“I literally flinch when I see people recommend icing their skin to soothe their melasma – this can actually make it worse, as anything that causes redness or irritation in melasma turns brown,” she said. “SPF is much more important!”

4. Cover your face with a band-aid

Another popular acne treatment trend on TikTok is covering your face with plasters.

“This is literally a patch solution!” said Palm. “It is ineffective and simply closes off an inflammatory acne lesion from the area. This would be effective for a person picking out every single acne lesion, but this band-aid hack is in no way therapeutic in improving active acne.

She added that the skin usually tolerates hydrogel dressings pretty well, but the potential for allergic reactions still remains. And if the patches are left without cleaning for too long, secondary skin infections can develop.

5. Drink chlorophyll water

Consuming liquid chlorophyll for acne relief became popular in the skin care world on Twitter earlier this year, but dermatologists are reluctant to recommend it as there is no scientific research into its effectiveness in treating acne.

“Chlorophyll is safe for human consumption, but the benefits have not been proven. It is probably a better idea to get chlorophyll from eating green vegetables, ”said New York dermatologist Dr. Hadley King. “There are some studies that have shown that topical chlorophyll can help reduce acne because of its anti-inflammatory and antibacterial properties. But we don’t have any data on the effects of oral chlorophyll on acne yet. “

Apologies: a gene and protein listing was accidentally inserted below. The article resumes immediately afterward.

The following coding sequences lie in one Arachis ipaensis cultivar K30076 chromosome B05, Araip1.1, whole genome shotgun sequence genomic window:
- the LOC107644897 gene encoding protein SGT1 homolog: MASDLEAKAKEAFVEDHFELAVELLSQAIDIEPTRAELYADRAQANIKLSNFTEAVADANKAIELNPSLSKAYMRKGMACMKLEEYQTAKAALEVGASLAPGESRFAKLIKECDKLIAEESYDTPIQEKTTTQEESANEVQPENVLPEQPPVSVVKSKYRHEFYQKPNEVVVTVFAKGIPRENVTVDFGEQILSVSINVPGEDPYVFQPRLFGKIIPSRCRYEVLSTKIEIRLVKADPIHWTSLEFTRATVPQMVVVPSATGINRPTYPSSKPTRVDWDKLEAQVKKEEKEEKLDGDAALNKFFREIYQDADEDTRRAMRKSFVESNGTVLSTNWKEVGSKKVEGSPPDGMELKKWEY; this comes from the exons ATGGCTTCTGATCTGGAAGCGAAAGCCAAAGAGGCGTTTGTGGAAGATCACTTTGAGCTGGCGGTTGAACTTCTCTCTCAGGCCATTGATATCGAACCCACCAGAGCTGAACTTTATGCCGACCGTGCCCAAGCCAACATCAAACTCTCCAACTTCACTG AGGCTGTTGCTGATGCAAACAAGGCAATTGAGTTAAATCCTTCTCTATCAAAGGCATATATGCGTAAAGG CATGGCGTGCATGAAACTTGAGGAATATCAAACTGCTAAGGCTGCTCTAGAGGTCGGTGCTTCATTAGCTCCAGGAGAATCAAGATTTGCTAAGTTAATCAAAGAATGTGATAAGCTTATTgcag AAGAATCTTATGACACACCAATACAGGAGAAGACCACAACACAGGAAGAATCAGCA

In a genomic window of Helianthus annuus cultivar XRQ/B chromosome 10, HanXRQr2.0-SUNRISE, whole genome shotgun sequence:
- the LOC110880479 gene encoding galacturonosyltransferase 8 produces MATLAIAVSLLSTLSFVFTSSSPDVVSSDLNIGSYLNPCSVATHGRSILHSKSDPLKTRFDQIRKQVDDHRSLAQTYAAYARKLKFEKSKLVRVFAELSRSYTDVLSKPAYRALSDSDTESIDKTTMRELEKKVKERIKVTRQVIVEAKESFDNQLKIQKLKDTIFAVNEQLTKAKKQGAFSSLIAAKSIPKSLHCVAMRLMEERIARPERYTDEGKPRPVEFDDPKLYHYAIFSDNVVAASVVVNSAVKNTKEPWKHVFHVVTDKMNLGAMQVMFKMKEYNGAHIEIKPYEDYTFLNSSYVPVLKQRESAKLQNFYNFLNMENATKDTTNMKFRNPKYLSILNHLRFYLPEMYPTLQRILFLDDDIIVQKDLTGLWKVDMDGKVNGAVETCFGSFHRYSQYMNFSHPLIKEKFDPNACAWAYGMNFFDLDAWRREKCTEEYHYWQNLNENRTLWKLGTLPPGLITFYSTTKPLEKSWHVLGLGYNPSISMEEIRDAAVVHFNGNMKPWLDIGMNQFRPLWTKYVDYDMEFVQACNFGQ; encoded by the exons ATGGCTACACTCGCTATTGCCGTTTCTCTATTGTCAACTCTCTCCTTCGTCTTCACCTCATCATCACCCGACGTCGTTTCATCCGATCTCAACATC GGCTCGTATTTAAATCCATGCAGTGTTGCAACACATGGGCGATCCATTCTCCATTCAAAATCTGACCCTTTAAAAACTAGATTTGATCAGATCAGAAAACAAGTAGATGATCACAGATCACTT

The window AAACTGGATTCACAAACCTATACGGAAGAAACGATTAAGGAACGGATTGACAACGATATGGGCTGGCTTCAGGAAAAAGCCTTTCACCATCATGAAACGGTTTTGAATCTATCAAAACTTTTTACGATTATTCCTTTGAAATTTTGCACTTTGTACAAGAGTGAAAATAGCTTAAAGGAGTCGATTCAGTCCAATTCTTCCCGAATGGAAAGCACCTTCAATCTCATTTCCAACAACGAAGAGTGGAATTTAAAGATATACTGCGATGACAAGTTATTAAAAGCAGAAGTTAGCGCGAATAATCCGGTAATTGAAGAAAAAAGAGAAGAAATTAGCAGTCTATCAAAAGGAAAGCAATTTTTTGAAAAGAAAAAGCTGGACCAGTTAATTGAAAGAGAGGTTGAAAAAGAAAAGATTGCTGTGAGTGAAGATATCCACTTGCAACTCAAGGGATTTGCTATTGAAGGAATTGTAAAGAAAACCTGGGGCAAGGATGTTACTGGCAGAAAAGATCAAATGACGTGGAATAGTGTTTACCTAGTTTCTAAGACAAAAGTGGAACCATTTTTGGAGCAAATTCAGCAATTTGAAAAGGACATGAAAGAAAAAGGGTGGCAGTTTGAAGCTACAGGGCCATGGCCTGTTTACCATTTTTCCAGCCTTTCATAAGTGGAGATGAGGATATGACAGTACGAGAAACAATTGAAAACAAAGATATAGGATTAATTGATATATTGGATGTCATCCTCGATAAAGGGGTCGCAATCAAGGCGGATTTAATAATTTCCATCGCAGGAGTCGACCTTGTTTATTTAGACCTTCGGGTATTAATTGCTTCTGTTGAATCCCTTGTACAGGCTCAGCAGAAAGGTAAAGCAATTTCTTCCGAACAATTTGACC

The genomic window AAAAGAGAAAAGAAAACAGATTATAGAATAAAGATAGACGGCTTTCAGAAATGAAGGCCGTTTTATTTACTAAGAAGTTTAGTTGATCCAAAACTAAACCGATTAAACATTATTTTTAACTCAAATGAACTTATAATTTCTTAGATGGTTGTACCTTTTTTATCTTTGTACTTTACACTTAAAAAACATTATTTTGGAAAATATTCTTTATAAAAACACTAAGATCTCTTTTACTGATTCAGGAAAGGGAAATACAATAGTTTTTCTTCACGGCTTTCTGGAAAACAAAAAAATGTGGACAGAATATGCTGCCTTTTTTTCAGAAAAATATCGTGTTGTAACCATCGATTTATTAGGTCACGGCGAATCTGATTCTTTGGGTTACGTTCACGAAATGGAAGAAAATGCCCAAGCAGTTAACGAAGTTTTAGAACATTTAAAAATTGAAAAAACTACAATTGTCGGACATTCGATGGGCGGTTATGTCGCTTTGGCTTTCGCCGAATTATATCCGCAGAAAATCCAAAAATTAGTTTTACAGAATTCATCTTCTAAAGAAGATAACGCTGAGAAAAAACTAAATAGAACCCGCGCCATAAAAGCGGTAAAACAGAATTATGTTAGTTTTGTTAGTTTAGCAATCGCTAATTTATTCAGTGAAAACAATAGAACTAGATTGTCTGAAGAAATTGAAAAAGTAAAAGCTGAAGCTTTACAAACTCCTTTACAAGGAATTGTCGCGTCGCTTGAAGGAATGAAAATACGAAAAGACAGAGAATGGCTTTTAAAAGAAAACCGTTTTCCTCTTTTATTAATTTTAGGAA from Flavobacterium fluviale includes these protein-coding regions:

So, while you may find some benefits of drinking chlorophyll, you can find out even more by eating a balanced diet high in vegetables that have other beneficial effects on the entire body. And don’t expect it to get rid of your severe cystic acne.

6. Apply lemon juice to reduce scarring

Using lemon juice to lighten or remove acne scars may seem like a harmless trick, but dermatologists disagree.

“Since we are all wonderfully different, a skin care routine or treatment that is great for one person may not be the best option, or it might even be harmful to another,” said Dr. James Ralston, a dermatologist from Texas. “Lemon juice, for example, is highly acidic and can cause irritation when applied to the skin, especially if the skin is sensitive. It can also cause discoloration, especially in people with darker skin types. “

Just because something appears “all natural” or looks like a quick fix for TikTok doesn’t mean it is advisable to use it on your skin.

“Applying a strong citrus acid to your face, like lemon or lime juice, can cause a phototoxic reaction when you go out in the sun, resulting in blistering, burns and hyperpigmentation,” said Dr. Brian Hibler of the Schweiger Dermatology Group in New York City.

7. Spray salt water

Spraying salt water on your face to treat acne is generally harmless, but there’s no real data to back up its effectiveness, King noted.

“The salt could help dry out pimples and it could have mild anti-inflammatory effects. But we have much better, science-based options! ”She explained.

“Some of the TikTok folks claim that seawater balances the pH of the skin and kills bacteria, but those claims aren’t exactly true,” King continued. “Acne prone skin has an alkaline pH, and seawater also has an alkaline pH of around 8. You should use an acidic pH such as salicylic acid or glycolic acid to help. And while sea salt water has antimicrobial properties, it’s not really strong enough to fight acne. “

She also noted that attempting this hack could result in a person delaying a visit to a state-certified dermatologist to begin more science-based treatment – a delay that could lead to more acne, discoloration, and scarring.